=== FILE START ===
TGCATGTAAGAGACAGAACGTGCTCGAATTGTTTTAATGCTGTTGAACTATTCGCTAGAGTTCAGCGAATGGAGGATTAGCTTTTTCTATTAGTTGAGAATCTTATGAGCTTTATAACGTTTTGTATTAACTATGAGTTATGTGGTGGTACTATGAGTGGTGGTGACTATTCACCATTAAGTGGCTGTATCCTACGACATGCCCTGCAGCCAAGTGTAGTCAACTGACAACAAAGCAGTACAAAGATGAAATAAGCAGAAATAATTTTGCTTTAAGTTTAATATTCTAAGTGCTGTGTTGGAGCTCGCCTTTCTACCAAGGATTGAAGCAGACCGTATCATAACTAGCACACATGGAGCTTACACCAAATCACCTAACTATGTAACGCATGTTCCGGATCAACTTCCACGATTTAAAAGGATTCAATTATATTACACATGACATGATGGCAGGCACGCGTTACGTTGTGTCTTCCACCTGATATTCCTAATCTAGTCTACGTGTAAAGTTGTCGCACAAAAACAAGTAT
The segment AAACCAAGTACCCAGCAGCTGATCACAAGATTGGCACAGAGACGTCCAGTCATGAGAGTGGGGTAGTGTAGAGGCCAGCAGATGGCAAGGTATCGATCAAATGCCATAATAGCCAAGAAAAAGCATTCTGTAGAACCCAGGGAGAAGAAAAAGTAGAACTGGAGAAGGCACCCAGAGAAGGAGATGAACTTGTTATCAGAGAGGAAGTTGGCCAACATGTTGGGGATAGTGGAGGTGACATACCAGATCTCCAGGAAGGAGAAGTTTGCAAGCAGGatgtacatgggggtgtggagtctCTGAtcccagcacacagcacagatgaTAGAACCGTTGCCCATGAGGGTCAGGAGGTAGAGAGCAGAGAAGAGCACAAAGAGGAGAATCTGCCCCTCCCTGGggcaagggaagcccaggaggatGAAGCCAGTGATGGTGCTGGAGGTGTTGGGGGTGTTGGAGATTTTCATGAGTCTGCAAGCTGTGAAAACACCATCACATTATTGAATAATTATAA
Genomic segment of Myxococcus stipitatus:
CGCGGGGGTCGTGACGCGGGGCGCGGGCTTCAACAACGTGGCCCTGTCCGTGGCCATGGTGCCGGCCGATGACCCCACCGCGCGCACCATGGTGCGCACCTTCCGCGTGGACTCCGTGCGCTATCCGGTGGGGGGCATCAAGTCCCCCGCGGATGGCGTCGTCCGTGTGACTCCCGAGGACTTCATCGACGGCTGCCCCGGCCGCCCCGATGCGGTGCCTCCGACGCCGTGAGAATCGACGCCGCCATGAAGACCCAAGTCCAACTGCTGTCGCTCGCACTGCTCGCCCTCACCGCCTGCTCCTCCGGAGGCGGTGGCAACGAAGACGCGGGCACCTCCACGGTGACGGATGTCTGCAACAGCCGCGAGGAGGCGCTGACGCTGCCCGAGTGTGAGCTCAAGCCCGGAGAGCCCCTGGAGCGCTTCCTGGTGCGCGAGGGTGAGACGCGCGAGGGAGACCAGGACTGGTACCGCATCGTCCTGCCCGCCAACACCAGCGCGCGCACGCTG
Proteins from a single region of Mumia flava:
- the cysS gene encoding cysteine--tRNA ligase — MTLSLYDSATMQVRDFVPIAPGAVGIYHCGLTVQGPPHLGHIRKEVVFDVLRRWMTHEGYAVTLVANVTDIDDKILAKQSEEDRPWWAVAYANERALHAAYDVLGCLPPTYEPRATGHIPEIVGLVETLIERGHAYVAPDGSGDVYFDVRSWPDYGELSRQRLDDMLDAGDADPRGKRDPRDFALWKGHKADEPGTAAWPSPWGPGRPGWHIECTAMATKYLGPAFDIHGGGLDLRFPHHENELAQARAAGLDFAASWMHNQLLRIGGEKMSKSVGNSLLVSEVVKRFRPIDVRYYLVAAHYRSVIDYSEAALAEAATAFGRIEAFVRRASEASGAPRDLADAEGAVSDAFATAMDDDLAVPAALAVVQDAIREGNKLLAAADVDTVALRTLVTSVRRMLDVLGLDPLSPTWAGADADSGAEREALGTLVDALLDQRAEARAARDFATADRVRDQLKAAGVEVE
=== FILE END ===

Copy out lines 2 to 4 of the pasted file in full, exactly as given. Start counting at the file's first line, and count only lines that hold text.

The segment AAACCAAGTACCCAGCAGCTGATCACAAGATTGGCACAGAGACGTCCAGTCATGAGAGTGGGGTAGTGTAGAGGCCAGCAGATGGCAAGGTATCGATCAAATGCCATAATAGCCAAGAAAAAGCATTCTGTAGAACCCAGGGAGAAGAAAAAGTAGAACTGGAGAAGGCACCCAGAGAAGGAGATGAACTTGTTATCAGAGAGGAAGTTGGCCAACATGTTGGGGATAGTGGAGGTGACATACCAGATCTCCAGGAAGGAGAAGTTTGCAAGCAGGatgtacatgggggtgtggagtctCTGAtcccagcacacagcacagatgaTAGAACCGTTGCCCATGAGGGTCAGGAGGTAGAGAGCAGAGAAGAGCACAAAGAGGAGAATCTGCCCCTCCCTGGggcaagggaagcccaggaggatGAAGCCAGTGATGGTGCTGGAGGTGTTGGGGGTGTTGGAGATTTTCATGAGTCTGCAAGCTGTGAAAACACCATCACATTATTGAATAATTATAA
Genomic segment of Myxococcus stipitatus:
CGCGGGGGTCGTGACGCGGGGCGCGGGCTTCAACAACGTGGCCCTGTCCGTGGCCATGGTGCCGGCCGATGACCCCACCGCGCGCACCATGGTGCGCACCTTCCGCGTGGACTCCGTGCGCTATCCGGTGGGGGGCATCAAGTCCCCCGCGGATGGCGTCGTCCGTGTGACTCCCGAGGACTTCATCGACGGCTGCCCCGGCCGCCCCGATGCGGTGCCTCCGACGCCGTGAGAATCGACGCCGCCATGAAGACCCAAGTCCAACTGCTGTCGCTCGCACTGCTCGCCCTCACCGCCTGCTCCTCCGGAGGCGGTGGCAACGAAGACGCGGGCACCTCCACGGTGACGGATGTCTGCAACAGCCGCGAGGAGGCGCTGACGCTGCCCGAGTGTGAGCTCAAGCCCGGAGAGCCCCTGGAGCGCTTCCTGGTGCGCGAGGGTGAGACGCGCGAGGGAGACCAGGACTGGTACCGCATCGTCCTGCCCGCCAACACCAGCGCGCGCACGCTG